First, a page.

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Dublin: 9°C Wednesday 26 January 2022

Nine in 10 Irish adults expect economy to be in worse state this time next year, survey finds

That’s according to a survey commissioned by Behaviour and Attitudes and produced for RTÉ.

Grafton Street, Dublin on 28 March
Grafton Street, Dublin on 28 March
Image: Sam Boal via RollingNews.ie

THE MAJORITY OF Irish adults expect the economy to be in a worse condition next year as a result of the coronavirus, according to a new survey. 

The survey, commissioned by Behaviour and Attitudes and produced for RTÉ, found that 56% of people are anxious about the spread of the Covid-19 virus, while 49% are anxious about the lack of vaccine. 

29% of people said they are “extremely concerned” about contracting the virus. 

Some 67% of over-65s are extremely concerned about getting Covid-19. 

This drops to 13% for the 18-25 age group. However, young people were concerned about those around them, with around a third of the 25-49 age category expressing worry about their parents getting it. 

Social distancing

A total of 85% of respondents said they are practising social distancing. 

The survey found that 77% of those under the age of 25 are practising it, 79% of people in the 25-34 age group and 95% of the over-65s. 

One-fifth of under 25s outlined that they haven’t avoided social activities that would put them in contact with others. 

Over half of people said they have cancelled a holiday as a result of the coronavirus.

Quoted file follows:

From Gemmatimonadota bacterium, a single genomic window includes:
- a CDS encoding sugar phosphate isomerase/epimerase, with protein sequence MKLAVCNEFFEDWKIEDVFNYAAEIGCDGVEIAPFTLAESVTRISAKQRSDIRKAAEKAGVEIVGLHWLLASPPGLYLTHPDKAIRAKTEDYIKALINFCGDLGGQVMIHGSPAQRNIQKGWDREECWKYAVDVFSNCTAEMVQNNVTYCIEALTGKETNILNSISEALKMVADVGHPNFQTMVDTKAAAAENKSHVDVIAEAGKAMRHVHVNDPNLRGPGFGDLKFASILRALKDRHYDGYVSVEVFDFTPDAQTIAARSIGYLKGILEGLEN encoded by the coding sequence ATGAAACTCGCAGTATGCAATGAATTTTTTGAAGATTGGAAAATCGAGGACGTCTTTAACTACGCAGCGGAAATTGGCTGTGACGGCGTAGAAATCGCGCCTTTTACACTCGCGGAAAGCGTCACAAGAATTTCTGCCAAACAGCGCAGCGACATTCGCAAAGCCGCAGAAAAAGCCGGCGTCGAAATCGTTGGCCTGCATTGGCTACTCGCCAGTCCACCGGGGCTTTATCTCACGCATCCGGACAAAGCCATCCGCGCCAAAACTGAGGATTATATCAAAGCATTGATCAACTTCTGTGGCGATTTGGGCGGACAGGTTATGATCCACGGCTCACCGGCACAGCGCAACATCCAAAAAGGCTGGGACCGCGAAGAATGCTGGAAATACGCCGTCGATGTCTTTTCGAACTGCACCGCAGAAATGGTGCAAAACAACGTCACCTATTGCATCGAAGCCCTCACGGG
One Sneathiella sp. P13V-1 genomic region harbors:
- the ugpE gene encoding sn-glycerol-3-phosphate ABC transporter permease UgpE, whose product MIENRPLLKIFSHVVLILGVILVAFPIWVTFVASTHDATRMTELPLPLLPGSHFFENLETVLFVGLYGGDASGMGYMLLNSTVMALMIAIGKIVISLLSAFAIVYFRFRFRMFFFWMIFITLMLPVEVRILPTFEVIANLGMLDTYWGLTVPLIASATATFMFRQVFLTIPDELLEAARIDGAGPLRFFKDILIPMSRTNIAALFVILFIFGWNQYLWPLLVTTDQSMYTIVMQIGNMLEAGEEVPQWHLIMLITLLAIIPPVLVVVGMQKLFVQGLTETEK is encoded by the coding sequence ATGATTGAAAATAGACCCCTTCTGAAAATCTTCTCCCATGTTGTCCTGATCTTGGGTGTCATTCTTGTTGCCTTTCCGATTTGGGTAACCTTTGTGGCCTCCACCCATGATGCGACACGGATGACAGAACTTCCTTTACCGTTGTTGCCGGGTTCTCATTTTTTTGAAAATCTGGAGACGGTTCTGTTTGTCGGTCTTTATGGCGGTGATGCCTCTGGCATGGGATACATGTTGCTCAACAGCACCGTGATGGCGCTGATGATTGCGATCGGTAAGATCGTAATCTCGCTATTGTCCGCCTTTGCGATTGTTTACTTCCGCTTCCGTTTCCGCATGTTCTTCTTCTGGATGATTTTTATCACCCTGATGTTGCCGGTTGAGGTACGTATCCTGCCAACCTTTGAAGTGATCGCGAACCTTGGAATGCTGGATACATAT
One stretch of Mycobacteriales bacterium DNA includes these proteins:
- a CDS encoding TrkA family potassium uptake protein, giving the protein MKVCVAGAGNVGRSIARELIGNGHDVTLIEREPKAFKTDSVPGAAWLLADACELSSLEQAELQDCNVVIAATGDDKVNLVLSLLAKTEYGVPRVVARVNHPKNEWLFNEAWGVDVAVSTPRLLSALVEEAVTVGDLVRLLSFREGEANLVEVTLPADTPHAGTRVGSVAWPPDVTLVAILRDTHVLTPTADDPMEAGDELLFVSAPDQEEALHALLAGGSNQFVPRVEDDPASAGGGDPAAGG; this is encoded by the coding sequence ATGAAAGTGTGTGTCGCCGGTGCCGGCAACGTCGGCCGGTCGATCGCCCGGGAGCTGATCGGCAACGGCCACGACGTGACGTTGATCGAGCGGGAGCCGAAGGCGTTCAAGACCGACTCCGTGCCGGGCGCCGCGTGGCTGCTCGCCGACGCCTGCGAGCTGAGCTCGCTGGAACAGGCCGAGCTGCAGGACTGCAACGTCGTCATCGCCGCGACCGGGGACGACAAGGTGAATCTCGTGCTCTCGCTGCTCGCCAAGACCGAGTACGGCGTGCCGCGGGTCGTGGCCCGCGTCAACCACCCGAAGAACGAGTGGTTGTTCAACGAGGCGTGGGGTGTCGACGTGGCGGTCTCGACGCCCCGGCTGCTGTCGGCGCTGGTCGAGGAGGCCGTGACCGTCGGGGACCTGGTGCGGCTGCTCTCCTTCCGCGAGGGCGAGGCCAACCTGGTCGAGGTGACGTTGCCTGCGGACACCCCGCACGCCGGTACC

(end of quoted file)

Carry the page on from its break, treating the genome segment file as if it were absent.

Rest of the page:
The majority of Irish adults (91%) said they believe the economy will be worse off this time next year. 

29% of respondents said they are worried about job security. This figure rises to 38% among those working part-time. 

41% of those surveyed expect their salary to reduce this year.

Younger adults, those with kids and those who are struggling financially are the more likely to believe that they will earn less, the survey found. Meanwhile, 82% of people said the government is going a good job.

Four out of five people believe that Ireland has reacted better to the pandemic than other affected countries. Half of those surveyed said they are “very proud” of Ireland’s response as a nation.

The survey was conducted between 27 March and 1 April with a sample of 1,016 adults. The margin of error with the survey is +/-3.1% points.

The latest set of restrictions on public movement in Ireland were announced by Taoiseach Leo Varadkar on 27 March.

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